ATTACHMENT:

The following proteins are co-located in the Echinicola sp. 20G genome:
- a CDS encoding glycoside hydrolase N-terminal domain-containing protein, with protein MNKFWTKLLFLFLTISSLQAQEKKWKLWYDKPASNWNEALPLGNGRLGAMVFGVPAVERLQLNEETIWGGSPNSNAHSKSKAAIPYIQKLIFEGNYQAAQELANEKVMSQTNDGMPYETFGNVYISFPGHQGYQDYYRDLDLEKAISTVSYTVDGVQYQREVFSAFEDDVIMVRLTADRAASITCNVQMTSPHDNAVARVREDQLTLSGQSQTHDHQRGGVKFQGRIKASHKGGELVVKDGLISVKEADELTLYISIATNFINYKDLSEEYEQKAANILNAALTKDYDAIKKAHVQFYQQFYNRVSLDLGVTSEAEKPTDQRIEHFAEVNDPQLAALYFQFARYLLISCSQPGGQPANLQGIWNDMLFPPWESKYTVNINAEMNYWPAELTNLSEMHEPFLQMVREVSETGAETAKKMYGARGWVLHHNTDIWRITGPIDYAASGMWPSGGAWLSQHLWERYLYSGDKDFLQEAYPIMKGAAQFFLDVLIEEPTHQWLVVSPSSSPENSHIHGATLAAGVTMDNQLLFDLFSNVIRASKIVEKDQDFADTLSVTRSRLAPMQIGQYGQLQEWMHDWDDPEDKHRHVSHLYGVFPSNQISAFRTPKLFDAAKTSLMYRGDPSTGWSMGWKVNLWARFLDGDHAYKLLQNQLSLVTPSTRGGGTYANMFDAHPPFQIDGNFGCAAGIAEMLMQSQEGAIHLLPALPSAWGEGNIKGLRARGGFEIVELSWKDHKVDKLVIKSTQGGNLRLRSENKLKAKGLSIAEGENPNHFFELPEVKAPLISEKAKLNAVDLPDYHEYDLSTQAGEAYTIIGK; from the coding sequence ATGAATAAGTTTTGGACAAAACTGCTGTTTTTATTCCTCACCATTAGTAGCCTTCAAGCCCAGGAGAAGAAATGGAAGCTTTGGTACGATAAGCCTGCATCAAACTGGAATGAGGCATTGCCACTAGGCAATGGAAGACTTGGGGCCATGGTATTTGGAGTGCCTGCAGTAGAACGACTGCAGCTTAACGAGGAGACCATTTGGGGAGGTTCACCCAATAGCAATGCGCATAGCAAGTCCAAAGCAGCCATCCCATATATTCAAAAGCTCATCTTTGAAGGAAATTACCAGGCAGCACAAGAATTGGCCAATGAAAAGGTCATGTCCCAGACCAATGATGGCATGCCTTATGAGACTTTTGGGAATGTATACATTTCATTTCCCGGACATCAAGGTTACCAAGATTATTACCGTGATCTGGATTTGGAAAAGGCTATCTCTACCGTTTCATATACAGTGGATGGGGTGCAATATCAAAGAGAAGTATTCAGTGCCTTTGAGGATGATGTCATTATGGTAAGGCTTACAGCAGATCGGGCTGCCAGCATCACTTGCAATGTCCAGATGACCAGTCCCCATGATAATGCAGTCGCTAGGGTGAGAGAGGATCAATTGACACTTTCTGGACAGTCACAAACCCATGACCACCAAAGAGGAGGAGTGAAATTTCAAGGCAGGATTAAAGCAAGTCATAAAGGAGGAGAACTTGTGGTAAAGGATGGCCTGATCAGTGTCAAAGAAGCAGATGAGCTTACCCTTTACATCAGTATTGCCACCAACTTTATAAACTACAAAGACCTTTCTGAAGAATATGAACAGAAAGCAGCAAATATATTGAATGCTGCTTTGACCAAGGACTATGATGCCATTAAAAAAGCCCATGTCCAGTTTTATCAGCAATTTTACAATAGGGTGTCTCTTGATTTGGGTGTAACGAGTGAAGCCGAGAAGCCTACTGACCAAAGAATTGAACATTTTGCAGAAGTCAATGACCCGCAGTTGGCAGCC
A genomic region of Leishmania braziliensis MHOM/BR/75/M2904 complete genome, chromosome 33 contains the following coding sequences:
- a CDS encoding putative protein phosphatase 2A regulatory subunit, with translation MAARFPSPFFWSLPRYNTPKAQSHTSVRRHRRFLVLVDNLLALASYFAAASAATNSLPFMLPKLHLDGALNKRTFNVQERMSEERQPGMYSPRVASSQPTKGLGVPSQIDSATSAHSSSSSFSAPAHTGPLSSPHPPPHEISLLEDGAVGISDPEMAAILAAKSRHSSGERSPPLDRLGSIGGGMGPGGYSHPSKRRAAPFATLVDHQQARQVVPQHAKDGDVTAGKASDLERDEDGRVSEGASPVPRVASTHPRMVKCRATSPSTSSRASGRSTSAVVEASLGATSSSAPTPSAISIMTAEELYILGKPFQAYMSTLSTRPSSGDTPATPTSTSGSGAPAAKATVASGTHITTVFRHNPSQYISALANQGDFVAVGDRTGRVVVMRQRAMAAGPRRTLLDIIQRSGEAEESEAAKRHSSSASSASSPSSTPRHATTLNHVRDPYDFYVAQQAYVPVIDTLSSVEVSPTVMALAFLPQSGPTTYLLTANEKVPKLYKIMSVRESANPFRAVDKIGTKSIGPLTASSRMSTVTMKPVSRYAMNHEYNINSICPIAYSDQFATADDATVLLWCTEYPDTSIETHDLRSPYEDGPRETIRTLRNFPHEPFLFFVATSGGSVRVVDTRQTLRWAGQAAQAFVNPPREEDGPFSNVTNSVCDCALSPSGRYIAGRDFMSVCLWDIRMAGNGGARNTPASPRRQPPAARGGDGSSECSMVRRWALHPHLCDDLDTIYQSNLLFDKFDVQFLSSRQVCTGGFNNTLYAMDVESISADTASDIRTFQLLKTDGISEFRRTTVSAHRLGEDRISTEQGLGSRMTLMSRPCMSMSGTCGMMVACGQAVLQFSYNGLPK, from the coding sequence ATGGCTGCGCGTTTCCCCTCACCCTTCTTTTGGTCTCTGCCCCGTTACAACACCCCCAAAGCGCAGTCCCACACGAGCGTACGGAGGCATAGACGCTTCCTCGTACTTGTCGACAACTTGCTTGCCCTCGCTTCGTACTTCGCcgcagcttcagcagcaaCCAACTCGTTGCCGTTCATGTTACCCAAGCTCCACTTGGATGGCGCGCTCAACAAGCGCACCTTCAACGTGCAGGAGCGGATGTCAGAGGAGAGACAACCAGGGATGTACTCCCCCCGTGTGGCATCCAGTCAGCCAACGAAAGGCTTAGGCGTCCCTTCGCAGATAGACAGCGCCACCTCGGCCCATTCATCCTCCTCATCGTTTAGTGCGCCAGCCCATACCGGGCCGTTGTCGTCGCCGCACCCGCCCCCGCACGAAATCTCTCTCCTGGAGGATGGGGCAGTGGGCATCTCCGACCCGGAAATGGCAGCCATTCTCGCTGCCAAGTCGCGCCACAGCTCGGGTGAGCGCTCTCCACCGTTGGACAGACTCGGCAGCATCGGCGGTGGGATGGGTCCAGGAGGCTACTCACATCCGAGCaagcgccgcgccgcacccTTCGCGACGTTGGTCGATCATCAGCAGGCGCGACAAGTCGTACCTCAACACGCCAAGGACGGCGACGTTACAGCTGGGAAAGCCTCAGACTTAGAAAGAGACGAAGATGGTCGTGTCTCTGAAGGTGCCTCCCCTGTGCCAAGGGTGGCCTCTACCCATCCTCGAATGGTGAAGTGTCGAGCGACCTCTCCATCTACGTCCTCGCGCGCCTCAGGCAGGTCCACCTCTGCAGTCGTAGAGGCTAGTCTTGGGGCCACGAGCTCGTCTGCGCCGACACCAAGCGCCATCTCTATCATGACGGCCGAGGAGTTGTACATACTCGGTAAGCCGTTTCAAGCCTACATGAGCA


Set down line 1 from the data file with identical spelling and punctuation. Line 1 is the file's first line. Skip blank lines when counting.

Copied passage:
The following proteins are co-located in the Echinicola sp. 20G genome: